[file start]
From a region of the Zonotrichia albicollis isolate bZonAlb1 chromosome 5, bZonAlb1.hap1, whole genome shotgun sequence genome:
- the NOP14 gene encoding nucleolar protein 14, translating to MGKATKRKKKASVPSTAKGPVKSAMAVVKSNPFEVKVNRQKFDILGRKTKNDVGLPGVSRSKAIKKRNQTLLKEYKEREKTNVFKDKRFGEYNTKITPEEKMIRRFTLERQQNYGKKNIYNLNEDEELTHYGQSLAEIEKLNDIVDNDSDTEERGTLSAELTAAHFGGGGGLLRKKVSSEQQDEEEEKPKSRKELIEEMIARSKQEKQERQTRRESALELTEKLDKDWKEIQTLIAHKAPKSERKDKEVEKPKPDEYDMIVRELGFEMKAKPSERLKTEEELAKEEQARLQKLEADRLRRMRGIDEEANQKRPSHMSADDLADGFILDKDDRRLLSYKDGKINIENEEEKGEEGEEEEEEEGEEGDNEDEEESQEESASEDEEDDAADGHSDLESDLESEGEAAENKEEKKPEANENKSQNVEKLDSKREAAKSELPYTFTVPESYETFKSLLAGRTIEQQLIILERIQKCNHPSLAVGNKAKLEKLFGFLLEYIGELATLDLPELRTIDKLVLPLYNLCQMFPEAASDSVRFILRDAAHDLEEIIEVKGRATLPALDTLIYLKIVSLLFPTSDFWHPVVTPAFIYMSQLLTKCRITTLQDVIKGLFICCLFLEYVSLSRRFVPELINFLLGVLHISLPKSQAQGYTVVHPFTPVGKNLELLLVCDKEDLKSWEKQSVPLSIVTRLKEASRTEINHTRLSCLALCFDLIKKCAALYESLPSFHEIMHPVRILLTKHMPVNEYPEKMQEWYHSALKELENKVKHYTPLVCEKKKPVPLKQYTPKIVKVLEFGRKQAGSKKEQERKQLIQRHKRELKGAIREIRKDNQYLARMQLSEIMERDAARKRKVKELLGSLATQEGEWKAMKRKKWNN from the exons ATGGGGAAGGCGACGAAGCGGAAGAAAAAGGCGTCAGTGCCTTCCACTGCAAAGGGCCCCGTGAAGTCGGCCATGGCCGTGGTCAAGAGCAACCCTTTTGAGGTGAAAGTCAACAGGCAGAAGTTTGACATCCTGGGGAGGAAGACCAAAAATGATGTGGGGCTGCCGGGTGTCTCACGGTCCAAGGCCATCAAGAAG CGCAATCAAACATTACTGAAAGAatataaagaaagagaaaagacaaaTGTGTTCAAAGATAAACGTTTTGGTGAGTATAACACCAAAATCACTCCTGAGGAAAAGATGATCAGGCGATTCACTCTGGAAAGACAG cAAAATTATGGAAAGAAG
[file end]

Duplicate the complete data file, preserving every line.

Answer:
From a region of the Zonotrichia albicollis isolate bZonAlb1 chromosome 5, bZonAlb1.hap1, whole genome shotgun sequence genome:
- the NOP14 gene encoding nucleolar protein 14, translating to MGKATKRKKKASVPSTAKGPVKSAMAVVKSNPFEVKVNRQKFDILGRKTKNDVGLPGVSRSKAIKKRNQTLLKEYKEREKTNVFKDKRFGEYNTKITPEEKMIRRFTLERQQNYGKKNIYNLNEDEELTHYGQSLAEIEKLNDIVDNDSDTEERGTLSAELTAAHFGGGGGLLRKKVSSEQQDEEEEKPKSRKELIEEMIARSKQEKQERQTRRESALELTEKLDKDWKEIQTLIAHKAPKSERKDKEVEKPKPDEYDMIVRELGFEMKAKPSERLKTEEELAKEEQARLQKLEADRLRRMRGIDEEANQKRPSHMSADDLADGFILDKDDRRLLSYKDGKINIENEEEKGEEGEEEEEEEGEEGDNEDEEESQEESASEDEEDDAADGHSDLESDLESEGEAAENKEEKKPEANENKSQNVEKLDSKREAAKSELPYTFTVPESYETFKSLLAGRTIEQQLIILERIQKCNHPSLAVGNKAKLEKLFGFLLEYIGELATLDLPELRTIDKLVLPLYNLCQMFPEAASDSVRFILRDAAHDLEEIIEVKGRATLPALDTLIYLKIVSLLFPTSDFWHPVVTPAFIYMSQLLTKCRITTLQDVIKGLFICCLFLEYVSLSRRFVPELINFLLGVLHISLPKSQAQGYTVVHPFTPVGKNLELLLVCDKEDLKSWEKQSVPLSIVTRLKEASRTEINHTRLSCLALCFDLIKKCAALYESLPSFHEIMHPVRILLTKHMPVNEYPEKMQEWYHSALKELENKVKHYTPLVCEKKKPVPLKQYTPKIVKVLEFGRKQAGSKKEQERKQLIQRHKRELKGAIREIRKDNQYLARMQLSEIMERDAARKRKVKELLGSLATQEGEWKAMKRKKWNN from the exons ATGGGGAAGGCGACGAAGCGGAAGAAAAAGGCGTCAGTGCCTTCCACTGCAAAGGGCCCCGTGAAGTCGGCCATGGCCGTGGTCAAGAGCAACCCTTTTGAGGTGAAAGTCAACAGGCAGAAGTTTGACATCCTGGGGAGGAAGACCAAAAATGATGTGGGGCTGCCGGGTGTCTCACGGTCCAAGGCCATCAAGAAG CGCAATCAAACATTACTGAAAGAatataaagaaagagaaaagacaaaTGTGTTCAAAGATAAACGTTTTGGTGAGTATAACACCAAAATCACTCCTGAGGAAAAGATGATCAGGCGATTCACTCTGGAAAGACAG cAAAATTATGGAAAGAAG